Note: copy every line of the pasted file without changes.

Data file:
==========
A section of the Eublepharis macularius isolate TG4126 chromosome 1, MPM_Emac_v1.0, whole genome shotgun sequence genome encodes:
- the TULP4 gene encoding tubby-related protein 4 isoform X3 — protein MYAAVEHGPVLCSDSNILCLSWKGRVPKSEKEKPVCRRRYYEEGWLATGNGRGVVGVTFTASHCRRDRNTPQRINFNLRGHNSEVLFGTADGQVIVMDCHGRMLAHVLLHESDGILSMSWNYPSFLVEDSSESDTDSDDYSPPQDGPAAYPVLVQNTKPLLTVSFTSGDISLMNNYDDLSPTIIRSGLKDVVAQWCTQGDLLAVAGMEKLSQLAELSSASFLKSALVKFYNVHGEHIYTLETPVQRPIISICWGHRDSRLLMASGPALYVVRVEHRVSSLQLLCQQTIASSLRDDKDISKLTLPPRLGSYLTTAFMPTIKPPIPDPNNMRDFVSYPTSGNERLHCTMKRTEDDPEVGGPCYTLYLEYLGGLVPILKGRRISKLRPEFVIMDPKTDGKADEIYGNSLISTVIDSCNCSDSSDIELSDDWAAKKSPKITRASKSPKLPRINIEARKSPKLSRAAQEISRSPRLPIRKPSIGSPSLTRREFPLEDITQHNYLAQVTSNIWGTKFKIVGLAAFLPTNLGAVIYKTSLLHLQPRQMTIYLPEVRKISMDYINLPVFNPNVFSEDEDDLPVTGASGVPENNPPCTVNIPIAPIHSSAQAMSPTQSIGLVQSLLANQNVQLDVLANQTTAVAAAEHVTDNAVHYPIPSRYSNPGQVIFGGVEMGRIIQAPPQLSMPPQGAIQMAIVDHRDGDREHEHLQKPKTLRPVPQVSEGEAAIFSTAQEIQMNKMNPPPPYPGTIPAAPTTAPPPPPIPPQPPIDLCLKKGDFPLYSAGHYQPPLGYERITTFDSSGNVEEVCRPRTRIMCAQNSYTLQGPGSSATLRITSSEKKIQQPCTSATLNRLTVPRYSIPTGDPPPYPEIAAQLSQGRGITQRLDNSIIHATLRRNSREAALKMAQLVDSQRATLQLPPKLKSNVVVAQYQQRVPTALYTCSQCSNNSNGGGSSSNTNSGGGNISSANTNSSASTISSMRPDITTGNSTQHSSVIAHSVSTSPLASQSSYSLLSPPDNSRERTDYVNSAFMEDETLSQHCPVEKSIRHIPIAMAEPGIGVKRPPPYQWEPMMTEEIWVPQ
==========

A section of the Eublepharis macularius isolate TG4126 chromosome 1, MPM_Emac_v1.0, whole genome shotgun sequence genome encodes:
- the TULP4 gene encoding tubby-related protein 4 isoform X3 — protein MYAAVEHGPVLCSDSNILCLSWKGRVPKSEKEKPVCRRRYYEEGWLATGNGRGVVGVTFTASHCRRDRNTPQRINFNLRGHNSEVLFGTADGQVIVMDCHGRMLAHVLLHESDGILSMSWNYPSFLVEDSSESDTDSDDYSPPQDGPAAYPVLVQNTKPLLTVSFTSGDISLMNNYDDLSPTIIRSGLKDVVAQWCTQGDLLAVAGMEKLSQLAELSSASFLKSALVKFYNVHGEHIYTLETPVQRPIISICWGHRDSRLLMASGPALYVVRVEHRVSSLQLLCQQTIASSLRDDKDISKLTLPPRLGSYLTTAFMPTIKPPIPDPNNMRDFVSYPTSGNERLHCTMKRTEDDPEVGGPCYTLYLEYLGGLVPILKGRRISKLRPEFVIMDPKTDGKADEIYGNSLISTVIDSCNCSDSSDIELSDDWAAKKSPKITRASKSPKLPRINIEARKSPKLSRAAQEISRSPRLPIRKPSIGSPSLTRREFPLEDITQHNYLAQVTSNIWGTKFKIVGLAAFLPTNLGAVIYKTSLLHLQPRQMTIYLPEVRKISMDYINLPVFNPNVFSEDEDDLPVTGASGVPENNPPCTVNIPIAPIHSSAQAMSPTQSIGLVQSLLANQNVQLDVLANQTTAVAAAEHVTDNAVHYPIPSRYSNPGQVIFGGVEMGRIIQAPPQLSMPPQGAIQMAIVDHRDGDREHEHLQKPKTLRPVPQVSEGEAAIFSTAQEIQMNKMNPPPPYPGTIPAAPTTAPPPPPIPPQPPIDLCLKKGDFPLYSAGHYQPPLGYERITTFDSSGNVEEVCRPRTRIMCAQNSYTLQGPGSSATLRITSSEKKIQQPCTSATLNRLTVPRYSIPTGDPPPYPEIAAQLSQGRGITQRLDNSIIHATLRRNSREAALKMAQLVDSQRATLQLPPKLKSNVVVAQYQQRVPTALYTCSQCSNNSNGGGSSSNTNSGGGNISSANTNSSASTISSMRPDITTGNSTQHSSVIAHSVSTSPLASQSSYSLLSPPDNSRERTDYVNSAFMEDETLSQHCPVEKSIRHIPIAMAEPGIGVKRPPPYQWEPMMTEEIWVPQ